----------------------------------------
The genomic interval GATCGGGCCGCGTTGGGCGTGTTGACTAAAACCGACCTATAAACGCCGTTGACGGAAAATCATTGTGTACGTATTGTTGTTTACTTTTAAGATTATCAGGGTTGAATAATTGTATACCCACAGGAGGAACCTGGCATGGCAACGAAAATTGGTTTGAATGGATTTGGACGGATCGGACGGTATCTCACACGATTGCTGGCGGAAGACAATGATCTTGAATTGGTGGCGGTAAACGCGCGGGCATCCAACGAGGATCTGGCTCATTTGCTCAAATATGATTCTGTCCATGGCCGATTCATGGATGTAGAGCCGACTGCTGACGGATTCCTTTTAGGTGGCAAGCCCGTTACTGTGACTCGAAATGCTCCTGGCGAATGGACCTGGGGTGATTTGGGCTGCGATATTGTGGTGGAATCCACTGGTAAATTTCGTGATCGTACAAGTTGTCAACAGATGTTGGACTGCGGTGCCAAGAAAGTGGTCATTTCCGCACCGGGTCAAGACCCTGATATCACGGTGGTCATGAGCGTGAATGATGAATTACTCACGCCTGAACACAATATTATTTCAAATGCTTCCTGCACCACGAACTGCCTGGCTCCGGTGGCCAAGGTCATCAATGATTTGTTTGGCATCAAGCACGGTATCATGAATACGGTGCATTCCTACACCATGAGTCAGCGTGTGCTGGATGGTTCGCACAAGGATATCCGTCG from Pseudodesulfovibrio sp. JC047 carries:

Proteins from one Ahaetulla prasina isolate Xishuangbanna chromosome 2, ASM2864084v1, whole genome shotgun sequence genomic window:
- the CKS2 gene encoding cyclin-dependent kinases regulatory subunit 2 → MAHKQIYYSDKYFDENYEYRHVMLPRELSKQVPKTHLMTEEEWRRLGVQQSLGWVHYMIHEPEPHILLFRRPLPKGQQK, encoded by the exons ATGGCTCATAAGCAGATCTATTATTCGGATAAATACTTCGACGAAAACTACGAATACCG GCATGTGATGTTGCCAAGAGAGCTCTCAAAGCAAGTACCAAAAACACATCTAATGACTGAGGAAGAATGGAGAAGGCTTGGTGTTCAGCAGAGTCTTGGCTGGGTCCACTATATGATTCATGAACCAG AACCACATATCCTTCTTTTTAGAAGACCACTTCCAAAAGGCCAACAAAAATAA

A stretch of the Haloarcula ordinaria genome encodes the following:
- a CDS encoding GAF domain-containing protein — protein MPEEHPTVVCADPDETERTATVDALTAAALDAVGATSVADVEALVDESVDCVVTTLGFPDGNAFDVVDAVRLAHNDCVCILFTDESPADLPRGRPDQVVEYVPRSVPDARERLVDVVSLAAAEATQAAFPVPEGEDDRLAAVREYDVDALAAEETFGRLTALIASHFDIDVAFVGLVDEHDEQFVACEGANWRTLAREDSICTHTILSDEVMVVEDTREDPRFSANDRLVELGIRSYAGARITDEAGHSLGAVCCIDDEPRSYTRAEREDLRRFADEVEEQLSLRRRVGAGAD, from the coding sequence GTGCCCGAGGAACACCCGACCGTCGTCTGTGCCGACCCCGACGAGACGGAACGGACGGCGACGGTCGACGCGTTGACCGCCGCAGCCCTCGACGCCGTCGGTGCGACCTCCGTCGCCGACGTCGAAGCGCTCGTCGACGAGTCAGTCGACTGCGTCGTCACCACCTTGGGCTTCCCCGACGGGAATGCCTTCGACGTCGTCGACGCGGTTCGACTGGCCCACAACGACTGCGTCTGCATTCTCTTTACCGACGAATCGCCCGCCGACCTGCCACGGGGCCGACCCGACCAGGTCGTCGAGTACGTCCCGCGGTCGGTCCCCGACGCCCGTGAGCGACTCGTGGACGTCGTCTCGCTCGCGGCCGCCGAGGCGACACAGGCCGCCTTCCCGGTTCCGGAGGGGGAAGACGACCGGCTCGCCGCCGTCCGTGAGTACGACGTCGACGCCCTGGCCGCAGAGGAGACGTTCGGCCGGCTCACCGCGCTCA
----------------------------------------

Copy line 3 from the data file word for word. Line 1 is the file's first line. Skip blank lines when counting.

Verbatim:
- the CKS2 gene encoding cyclin-dependent kinases regulatory subunit 2 → MAHKQIYYSDKYFDENYEYRHVMLPRELSKQVPKTHLMTEEEWRRLGVQQSLGWVHYMIHEPEPHILLFRRPLPKGQQK, encoded by the exons ATGGCTCATAAGCAGATCTATTATTCGGATAAATACTTCGACGAAAACTACGAATACCG GCATGTGATGTTGCCAAGAGAGCTCTCAAAGCAAGTACCAAAAACACATCTAATGACTGAGGAAGAATGGAGAAGGCTTGGTGTTCAGCAGAGTCTTGGCTGGGTCCACTATATGATTCATGAACCAG AACCACATATCCTTCTTTTTAGAAGACCACTTCCAAAAGGCCAACAAAAATAA